What a difference a week makes

I woke this morning at 4 am to the sound of birds, so thrilled to greet the new day that they could no longer contain their joy. By 6 am, neither could the Indomitable Moxie, who has been on high alert ever since the Fox paid a midnight visit to her domain two nights ago. After a brief patrol of the perimeter, she was content to crawl beneath the comforter and go back to sleep. Me on the other hand, decided to give up on sleep and start getting ready for the airport. My mood could not have been more different than it was last week. Choosing to travel instead of having to travel can make all the difference in the world.

Today was the great public transportation experiment. Mrs. 20 Prospect dropped me at the brand new train station in Fridley. I had planned to ride the “Northstar” Commuter Train (or Heavy Rail as I like to call it) to the Target Field station, and transfer to the “Light Rail” train for the ride out to the airport. Standing on the platform in the morning chill, the world smelled like God had just broken the seal. After 15 years of talking, and planning, and political wrangling, it’s hard to believe that the trains are finally running. Despite our self perception as free spending liberals, Minnesotans are pretty slow to open the wallet. I see that as one of our endearing quirks.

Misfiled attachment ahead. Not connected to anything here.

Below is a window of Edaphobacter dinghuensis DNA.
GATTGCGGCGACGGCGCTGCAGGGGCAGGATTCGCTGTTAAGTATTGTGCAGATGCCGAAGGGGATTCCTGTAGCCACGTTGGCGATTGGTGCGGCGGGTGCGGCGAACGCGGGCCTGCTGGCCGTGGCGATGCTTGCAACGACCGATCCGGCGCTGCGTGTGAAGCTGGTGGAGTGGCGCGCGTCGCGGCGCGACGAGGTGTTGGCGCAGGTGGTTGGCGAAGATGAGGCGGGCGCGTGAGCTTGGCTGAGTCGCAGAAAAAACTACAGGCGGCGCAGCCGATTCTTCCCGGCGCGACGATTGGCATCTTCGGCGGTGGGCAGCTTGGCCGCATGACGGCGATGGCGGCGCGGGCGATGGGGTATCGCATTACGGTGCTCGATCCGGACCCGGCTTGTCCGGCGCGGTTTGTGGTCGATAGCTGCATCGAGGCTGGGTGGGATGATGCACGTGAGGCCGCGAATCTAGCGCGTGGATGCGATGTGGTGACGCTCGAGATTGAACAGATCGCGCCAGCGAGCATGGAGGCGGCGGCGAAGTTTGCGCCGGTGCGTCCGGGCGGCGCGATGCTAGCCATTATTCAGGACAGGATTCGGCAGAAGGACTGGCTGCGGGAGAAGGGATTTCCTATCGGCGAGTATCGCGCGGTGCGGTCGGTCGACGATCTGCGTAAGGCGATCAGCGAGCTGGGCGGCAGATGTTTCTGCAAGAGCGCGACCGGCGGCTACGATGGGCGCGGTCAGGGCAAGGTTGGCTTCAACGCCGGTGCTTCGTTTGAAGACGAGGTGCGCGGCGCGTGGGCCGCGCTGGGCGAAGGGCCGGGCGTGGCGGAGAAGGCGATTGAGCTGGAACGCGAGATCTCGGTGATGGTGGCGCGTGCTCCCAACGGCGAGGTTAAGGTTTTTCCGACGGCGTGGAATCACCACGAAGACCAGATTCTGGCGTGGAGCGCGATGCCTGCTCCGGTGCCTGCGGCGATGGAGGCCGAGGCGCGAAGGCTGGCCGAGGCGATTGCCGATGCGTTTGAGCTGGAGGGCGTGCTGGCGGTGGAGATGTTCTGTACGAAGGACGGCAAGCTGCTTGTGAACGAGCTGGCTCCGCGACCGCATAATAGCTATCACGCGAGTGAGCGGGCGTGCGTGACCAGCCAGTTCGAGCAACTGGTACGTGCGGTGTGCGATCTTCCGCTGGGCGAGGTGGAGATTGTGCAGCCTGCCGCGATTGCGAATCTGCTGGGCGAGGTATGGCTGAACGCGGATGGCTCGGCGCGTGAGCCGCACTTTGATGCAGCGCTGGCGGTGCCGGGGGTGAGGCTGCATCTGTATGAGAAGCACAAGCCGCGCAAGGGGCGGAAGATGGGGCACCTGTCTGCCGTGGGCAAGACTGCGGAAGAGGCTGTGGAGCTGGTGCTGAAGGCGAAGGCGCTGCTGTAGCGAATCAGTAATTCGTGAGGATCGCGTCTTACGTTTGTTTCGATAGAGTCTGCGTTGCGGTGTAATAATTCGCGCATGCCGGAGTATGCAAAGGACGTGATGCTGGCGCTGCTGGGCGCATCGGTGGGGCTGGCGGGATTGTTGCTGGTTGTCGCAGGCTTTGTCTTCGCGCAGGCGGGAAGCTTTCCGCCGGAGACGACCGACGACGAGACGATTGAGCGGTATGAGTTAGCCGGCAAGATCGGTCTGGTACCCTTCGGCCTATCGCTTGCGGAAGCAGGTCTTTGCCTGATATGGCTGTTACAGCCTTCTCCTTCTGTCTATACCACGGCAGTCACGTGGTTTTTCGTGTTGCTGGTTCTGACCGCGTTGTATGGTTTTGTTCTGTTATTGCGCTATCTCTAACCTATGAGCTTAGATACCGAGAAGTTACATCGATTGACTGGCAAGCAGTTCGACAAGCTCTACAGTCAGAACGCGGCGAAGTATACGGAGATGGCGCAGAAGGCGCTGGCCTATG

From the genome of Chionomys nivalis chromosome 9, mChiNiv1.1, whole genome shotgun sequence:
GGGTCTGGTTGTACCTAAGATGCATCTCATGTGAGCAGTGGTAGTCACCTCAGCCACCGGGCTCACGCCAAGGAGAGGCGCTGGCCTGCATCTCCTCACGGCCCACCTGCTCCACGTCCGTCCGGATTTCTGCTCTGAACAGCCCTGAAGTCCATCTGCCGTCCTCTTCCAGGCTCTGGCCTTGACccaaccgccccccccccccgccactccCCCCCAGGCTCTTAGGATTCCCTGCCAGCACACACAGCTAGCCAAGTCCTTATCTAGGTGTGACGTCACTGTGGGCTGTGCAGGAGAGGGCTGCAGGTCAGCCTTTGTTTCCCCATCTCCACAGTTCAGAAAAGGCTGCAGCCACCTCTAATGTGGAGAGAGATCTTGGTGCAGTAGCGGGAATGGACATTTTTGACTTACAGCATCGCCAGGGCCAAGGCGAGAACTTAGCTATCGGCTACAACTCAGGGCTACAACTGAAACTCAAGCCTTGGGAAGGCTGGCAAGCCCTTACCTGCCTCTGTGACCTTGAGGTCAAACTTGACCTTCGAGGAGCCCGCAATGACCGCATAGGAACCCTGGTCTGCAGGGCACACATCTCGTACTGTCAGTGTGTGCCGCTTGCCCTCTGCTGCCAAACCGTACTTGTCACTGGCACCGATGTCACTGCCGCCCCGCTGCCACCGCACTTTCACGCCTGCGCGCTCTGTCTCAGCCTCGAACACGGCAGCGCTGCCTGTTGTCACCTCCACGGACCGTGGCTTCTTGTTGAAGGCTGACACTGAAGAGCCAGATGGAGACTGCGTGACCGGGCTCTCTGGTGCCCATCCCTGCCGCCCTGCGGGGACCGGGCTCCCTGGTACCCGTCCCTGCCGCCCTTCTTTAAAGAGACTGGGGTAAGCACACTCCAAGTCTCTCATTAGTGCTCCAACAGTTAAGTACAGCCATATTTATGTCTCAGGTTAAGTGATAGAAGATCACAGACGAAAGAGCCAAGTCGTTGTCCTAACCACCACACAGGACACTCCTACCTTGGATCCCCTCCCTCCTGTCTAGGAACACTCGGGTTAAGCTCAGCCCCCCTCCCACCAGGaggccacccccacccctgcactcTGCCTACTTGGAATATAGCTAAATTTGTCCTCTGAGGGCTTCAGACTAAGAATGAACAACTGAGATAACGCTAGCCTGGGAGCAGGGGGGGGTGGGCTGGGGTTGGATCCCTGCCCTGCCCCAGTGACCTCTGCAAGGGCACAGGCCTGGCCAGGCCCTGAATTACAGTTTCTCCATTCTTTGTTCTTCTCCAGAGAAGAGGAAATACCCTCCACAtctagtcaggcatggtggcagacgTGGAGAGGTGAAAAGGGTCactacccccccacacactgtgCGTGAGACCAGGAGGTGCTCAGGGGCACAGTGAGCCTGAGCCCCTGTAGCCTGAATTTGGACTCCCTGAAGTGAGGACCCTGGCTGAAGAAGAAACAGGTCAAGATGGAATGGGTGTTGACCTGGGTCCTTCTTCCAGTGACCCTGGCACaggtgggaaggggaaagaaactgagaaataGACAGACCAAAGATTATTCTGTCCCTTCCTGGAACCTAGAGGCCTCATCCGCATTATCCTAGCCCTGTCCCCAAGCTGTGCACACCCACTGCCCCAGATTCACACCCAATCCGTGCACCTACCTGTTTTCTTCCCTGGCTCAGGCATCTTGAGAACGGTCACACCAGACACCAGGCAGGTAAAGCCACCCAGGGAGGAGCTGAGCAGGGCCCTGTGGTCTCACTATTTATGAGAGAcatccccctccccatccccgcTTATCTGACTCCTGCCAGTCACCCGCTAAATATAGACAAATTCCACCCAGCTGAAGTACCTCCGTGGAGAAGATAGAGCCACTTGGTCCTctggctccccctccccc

Traveling with nothing but a backpack for a carryon is exhilarating, and a bit anxiety inducing. And just like skinny dipping, I feel like I was breaking standards of common decency, if not the law. It brings back fond memories of my mis-spent young adulthood, kicking around from power plant to power plant, sometimes with no more than a backpack. Time and technology changes, but things remain remarkably the same. Now it’s an iPod instead of a Walkman, a Smartphone instead of a calling card, a laptop instead of a… laptop. OK, it has only been about 20 years, things are that different, but I like to think that I am.
Back then each city was a new adventure. Now they are like rosary beads, their mysteries rubbed smooth from years of repetition. Denver, Detroit, Chicago, Hartford, Los Angeles, Tokyo, London, Brussels, Hong Kong, each one slowly blending together in places where once they stood out.

The only true constant has been myself. Those first few years on my own, I was alone with my thoughts almost constantly. Slipping quietly along in the flow of travelers, reading faces and places, and reveling in my anonymity. I could lose myself in daydreams, become a character from a novel, no one would ever know the difference. But now, 20 years later, there is no escaping from who I am, and what I have become. At age 22 this felt like prison cell, but at 42 it now it feels like cozy chair in front of the fireplace.

Locked inside of this head, I wonder how much I have really changed, and how much remains the same. 41 years is a whole lot of living, and I don’t have any plans to stop now. Some experiences change you, some pass through you like a ghost. Overtime, your worldview and opinions begin to calcify, and form a bedrock upon which the future you will be built. We give little thought to the building process, but surely, stone is laid upon stone, and slowly the building rises.


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